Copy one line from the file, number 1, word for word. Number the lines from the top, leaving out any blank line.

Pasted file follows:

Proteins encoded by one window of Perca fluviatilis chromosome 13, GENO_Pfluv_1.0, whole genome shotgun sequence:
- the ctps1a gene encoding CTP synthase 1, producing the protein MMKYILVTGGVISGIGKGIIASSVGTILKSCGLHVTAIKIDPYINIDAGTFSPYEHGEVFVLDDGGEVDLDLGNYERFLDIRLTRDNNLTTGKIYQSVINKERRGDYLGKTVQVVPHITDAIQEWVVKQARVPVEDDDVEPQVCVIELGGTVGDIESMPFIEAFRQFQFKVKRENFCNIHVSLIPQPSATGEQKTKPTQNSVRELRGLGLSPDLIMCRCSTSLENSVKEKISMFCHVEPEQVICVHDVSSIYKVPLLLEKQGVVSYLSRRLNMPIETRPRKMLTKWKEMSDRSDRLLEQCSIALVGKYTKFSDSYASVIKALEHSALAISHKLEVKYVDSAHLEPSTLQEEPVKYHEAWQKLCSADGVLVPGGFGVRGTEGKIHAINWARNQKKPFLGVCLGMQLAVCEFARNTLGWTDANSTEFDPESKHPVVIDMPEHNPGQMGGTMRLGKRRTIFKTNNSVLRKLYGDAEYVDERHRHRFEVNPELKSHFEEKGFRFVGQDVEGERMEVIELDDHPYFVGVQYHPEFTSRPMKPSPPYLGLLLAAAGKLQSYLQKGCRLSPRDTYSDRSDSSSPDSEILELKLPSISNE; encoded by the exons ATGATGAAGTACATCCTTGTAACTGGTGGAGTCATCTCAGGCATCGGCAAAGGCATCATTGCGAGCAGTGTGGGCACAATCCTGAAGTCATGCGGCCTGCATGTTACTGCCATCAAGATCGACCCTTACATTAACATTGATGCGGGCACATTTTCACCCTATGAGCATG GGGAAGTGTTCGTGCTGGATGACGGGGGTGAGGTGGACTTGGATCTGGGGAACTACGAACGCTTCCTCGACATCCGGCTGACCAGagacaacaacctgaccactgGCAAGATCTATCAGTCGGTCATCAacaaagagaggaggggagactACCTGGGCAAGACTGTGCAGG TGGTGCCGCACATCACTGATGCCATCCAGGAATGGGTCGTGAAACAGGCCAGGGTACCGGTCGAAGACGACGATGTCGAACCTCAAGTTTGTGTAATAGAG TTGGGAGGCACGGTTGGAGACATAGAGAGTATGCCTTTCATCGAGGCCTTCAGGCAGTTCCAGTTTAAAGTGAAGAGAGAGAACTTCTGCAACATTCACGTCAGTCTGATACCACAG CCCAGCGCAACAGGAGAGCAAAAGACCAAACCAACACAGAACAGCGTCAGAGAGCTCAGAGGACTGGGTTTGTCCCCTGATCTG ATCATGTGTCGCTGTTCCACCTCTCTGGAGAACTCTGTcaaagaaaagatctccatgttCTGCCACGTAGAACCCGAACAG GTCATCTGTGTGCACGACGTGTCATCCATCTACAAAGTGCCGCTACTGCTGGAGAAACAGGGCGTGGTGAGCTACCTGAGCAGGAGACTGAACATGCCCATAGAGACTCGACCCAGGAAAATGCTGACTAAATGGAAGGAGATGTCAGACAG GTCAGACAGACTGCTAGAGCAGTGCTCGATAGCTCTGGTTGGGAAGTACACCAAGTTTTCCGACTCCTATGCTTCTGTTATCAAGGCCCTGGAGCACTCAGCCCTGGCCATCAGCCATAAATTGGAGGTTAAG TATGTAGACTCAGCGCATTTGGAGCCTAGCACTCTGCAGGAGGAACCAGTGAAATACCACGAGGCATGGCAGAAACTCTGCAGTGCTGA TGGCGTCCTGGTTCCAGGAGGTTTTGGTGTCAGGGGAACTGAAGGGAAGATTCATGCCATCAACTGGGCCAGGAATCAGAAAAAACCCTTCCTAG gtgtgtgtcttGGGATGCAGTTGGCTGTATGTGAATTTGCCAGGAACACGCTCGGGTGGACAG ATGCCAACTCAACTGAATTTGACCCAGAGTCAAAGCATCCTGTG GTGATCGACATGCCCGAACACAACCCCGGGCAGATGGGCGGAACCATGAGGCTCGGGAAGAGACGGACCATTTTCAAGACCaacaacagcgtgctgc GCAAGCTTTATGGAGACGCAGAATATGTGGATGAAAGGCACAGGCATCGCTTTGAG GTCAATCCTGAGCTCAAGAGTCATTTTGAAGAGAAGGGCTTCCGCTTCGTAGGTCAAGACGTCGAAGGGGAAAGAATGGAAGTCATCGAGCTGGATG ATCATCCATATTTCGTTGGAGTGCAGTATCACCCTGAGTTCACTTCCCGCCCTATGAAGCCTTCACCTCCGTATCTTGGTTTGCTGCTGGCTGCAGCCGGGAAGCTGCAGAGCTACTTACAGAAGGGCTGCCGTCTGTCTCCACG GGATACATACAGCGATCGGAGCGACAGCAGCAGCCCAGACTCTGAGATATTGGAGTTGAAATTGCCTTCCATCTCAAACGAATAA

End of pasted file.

Proteins encoded by one window of Perca fluviatilis chromosome 13, GENO_Pfluv_1.0, whole genome shotgun sequence: